That’s the intangible quality that communication professionals thirst for. It’s the reason so many actors long to be parodied on the Simpsons.
Hopefully the site won’t get shut down by legal action; giving a forum to this sort of opinion (which exists whether or not anyone files a cease and desist order) is valuable and can ultimately make the whole experience of an event like Artprize richer. It also gives exposure to works that might otherwise have gone unnoticed.
If I had an entry listed by Artprize Worst – I’d proudly wear that as a badge of honor signifying I was worthy of comment.
We should all be so lucky to have critics.
The Wall Street Journal recently ran an article about the struggle corporations are having with leaks. In this age, the information you don’t want to become public is going to come out one way or another. The strongest firewall can be subverted by a careless (or motivated) employee gossiping at a vending machine. A stack of non-disclosure forms can be undone by the video camera in a mobile phone.
The solution is simple: stop trying to hide everything.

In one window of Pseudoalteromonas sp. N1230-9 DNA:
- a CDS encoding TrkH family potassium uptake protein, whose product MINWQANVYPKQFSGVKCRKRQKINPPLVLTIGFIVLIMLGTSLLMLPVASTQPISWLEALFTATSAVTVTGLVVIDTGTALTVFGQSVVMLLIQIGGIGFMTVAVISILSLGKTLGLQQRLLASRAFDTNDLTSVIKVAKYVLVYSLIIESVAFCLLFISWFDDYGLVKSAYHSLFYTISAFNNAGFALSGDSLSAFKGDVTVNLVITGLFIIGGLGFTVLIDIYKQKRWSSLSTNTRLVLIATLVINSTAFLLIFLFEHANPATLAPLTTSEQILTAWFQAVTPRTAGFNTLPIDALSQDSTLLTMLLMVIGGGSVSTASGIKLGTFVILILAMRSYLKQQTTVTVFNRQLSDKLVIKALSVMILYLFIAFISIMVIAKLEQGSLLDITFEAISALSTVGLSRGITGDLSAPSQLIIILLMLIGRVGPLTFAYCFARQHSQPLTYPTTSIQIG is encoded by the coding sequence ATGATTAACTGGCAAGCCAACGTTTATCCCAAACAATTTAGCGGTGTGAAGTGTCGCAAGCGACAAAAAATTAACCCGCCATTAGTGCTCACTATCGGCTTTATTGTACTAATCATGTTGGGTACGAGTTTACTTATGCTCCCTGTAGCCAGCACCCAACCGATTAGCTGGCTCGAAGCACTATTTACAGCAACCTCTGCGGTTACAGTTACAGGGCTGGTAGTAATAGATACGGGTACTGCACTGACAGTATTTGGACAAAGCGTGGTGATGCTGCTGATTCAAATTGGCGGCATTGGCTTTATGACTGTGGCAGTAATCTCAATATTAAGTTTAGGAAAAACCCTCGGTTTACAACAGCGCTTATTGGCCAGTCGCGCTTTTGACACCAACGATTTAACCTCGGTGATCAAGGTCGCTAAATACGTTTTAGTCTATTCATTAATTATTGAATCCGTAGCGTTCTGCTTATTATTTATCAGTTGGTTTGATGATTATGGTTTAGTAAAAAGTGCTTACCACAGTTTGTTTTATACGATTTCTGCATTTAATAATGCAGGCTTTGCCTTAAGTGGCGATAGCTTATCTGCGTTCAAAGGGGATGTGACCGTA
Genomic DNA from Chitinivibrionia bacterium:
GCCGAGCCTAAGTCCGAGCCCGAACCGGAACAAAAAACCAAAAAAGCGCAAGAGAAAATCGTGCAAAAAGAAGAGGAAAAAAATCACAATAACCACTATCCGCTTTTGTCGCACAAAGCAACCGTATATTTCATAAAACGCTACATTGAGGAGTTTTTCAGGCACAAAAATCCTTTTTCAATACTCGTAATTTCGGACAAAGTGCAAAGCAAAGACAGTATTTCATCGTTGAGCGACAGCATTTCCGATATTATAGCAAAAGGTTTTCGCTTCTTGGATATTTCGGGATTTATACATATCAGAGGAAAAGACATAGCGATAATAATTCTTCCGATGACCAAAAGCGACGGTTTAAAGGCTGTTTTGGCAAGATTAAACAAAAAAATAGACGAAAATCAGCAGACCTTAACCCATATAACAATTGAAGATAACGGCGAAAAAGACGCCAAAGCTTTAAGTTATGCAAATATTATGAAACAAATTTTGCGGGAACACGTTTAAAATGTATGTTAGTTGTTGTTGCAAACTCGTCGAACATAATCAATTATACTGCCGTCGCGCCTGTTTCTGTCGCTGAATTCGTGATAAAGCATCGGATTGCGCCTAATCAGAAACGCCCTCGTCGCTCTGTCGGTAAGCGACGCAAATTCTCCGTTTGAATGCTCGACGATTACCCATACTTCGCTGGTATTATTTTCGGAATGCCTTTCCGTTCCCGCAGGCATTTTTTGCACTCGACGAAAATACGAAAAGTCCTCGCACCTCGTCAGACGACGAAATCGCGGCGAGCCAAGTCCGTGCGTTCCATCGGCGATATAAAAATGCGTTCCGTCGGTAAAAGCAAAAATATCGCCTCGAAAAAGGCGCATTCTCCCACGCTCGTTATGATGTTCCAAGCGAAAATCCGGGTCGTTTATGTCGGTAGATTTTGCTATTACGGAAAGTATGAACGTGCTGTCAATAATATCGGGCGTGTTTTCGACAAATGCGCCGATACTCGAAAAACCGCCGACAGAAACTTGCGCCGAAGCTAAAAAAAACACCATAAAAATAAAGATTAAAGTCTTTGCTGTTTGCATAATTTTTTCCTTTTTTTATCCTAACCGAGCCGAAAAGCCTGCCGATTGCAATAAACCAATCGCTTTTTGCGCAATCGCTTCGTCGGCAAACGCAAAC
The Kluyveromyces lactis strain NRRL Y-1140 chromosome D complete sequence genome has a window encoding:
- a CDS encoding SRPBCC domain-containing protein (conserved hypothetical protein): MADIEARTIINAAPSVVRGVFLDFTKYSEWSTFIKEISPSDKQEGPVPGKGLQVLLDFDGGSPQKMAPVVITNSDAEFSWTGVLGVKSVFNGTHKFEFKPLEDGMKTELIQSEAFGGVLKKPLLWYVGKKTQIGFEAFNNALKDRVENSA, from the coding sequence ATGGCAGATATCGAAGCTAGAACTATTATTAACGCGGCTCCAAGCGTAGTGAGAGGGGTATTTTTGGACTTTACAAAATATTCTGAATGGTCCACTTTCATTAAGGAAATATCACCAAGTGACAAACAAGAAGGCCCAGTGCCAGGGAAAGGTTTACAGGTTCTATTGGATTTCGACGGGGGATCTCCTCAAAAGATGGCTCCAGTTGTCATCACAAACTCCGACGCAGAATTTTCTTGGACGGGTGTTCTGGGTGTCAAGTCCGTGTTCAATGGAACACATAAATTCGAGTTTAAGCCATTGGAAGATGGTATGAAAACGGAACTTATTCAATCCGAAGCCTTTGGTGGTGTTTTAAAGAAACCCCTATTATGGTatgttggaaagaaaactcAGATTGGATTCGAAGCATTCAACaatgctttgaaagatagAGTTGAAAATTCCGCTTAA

As the WSJ story’s examples show (layoffs, pay cuts), the “sensitive” information is frequently merely unflattering (as opposed to, say, intellectual property a competitor could use). Given that this information would eventually become public anyway (when the employees actually are laid off, or have their pay cut, or are subjected to abrupt / impersonal conversations with the managers who dispatch them) – what is to be gained from hiding it? All these corporations are doing is changing the timing (and in some ways they’re guaranteeing it will be a big, newsworthy event when it comes out at once as a big surprise instead of trickling out over time).
"...and you shall have no pie."As my parents tell it, when I was an infant my first word wasn't a word - it was an entire sentence. Very little has changed.